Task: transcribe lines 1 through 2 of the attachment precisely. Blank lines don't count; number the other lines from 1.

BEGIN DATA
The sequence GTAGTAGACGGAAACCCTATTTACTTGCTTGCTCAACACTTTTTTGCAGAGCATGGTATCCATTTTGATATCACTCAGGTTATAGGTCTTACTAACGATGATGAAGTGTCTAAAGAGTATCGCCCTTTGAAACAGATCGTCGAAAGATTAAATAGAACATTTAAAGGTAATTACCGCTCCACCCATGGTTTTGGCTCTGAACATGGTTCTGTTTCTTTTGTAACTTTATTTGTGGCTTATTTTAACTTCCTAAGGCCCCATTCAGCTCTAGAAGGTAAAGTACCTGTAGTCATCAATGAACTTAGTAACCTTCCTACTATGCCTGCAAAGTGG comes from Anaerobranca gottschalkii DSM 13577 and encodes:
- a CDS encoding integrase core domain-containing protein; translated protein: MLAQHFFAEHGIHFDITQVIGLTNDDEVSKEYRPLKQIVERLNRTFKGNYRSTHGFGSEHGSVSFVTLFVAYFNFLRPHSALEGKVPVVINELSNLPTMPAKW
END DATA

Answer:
The sequence GTAGTAGACGGAAACCCTATTTACTTGCTTGCTCAACACTTTTTTGCAGAGCATGGTATCCATTTTGATATCACTCAGGTTATAGGTCTTACTAACGATGATGAAGTGTCTAAAGAGTATCGCCCTTTGAAACAGATCGTCGAAAGATTAAATAGAACATTTAAAGGTAATTACCGCTCCACCCATGGTTTTGGCTCTGAACATGGTTCTGTTTCTTTTGTAACTTTATTTGTGGCTTATTTTAACTTCCTAAGGCCCCATTCAGCTCTAGAAGGTAAAGTACCTGTAGTCATCAATGAACTTAGTAACCTTCCTACTATGCCTGCAAAGTGG comes from Anaerobranca gottschalkii DSM 13577 and encodes:
- a CDS encoding integrase core domain-containing protein; translated protein: MLAQHFFAEHGIHFDITQVIGLTNDDEVSKEYRPLKQIVERLNRTFKGNYRSTHGFGSEHGSVSFVTLFVAYFNFLRPHSALEGKVPVVINELSNLPTMPAKW